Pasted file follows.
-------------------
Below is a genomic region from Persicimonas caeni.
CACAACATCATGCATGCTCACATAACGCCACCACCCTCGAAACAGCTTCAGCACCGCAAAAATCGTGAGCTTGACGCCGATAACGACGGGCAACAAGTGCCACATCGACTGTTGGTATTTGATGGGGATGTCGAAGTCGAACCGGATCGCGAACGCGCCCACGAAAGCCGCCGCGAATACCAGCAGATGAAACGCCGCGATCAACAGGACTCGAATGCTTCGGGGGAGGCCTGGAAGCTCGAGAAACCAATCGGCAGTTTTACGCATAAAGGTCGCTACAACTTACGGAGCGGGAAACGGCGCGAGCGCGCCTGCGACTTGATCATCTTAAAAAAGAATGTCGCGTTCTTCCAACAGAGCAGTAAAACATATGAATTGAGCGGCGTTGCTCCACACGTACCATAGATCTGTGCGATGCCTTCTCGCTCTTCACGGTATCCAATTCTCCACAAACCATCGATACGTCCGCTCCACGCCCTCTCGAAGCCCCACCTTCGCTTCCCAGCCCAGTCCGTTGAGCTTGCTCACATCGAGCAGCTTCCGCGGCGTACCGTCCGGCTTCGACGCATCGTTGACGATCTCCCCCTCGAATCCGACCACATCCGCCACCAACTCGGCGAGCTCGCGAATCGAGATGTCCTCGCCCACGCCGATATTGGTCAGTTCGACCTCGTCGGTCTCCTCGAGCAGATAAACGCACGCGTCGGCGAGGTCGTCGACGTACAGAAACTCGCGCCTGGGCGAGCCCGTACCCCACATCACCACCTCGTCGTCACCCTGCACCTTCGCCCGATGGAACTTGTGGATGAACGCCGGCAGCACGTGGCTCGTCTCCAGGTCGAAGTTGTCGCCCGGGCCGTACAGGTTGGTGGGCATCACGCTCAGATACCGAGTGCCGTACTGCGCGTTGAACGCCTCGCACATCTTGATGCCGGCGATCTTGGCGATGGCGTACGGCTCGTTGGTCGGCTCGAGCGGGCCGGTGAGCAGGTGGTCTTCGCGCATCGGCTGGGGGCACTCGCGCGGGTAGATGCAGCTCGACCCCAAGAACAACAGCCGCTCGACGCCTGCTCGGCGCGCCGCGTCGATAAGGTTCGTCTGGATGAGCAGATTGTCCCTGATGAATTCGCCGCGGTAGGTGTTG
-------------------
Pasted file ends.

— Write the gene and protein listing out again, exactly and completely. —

Below is a genomic region from Persicimonas caeni.
CACAACATCATGCATGCTCACATAACGCCACCACCCTCGAAACAGCTTCAGCACCGCAAAAATCGTGAGCTTGACGCCGATAACGACGGGCAACAAGTGCCACATCGACTGTTGGTATTTGATGGGGATGTCGAAGTCGAACCGGATCGCGAACGCGCCCACGAAAGCCGCCGCGAATACCAGCAGATGAAACGCCGCGATCAACAGGACTCGAATGCTTCGGGGGAGGCCTGGAAGCTCGAGAAACCAATCGGCAGTTTTACGCATAAAGGTCGCTACAACTTACGGAGCGGGAAACGGCGCGAGCGCGCCTGCGACTTGATCATCTTAAAAAAGAATGTCGCGTTCTTCCAACAGAGCAGTAAAACATATGAATTGAGCGGCGTTGCTCCACACGTACCATAGATCTGTGCGATGCCTTCTCGCTCTTCACGGTATCCAATTCTCCACAAACCATCGATACGTCCGCTCCACGCCCTCTCGAAGCCCCACCTTCGCTTCCCAGCCCAGTCCGTTGAGCTTGCTCACATCGAGCAGCTTCCGCGGCGTACCGTCCGGCTTCGACGCATCGTTGACGATCTCCCCCTCGAATCCGACCACATCCGCCACCAACTCGGCGAGCTCGCGAATCGAGATGTCCTCGCCCACGCCGATATTGGTCAGTTCGACCTCGTCGGTCTCCTCGAGCAGATAAACGCACGCGTCGGCGAGGTCGTCGACGTACAGAAACTCGCGCCTGGGCGAGCCCGTACCCCACATCACCACCTCGTCGTCACCCTGCACCTTCGCCCGATGGAACTTGTGGATGAACGCCGGCAGCACGTGGCTCGTCTCCAGGTCGAAGTTGTCGCCCGGGCCGTACAGGTTGGTGGGCATCACGCTCAGATACCGAGTGCCGTACTGCGCGTTGAACGCCTCGCACATCTTGATGCCGGCGATCTTGGCGATGGCGTACGGCTCGTTGGTCGGCTCGAGCGGGCCGGTGAGCAGGTGGTCTTCGCGCATCGGCTGGGGGCACTCGCGCGGGTAGATGCAGCTCGACCCCAAGAACAACAGCCGCTCGACGCCTGCTCGGCGCGCCGCGTCGATAAGGTTCGTCTGGATGAGCAGATTGTCCCTGATGAATTCGCCGCGGTAGGTGTTG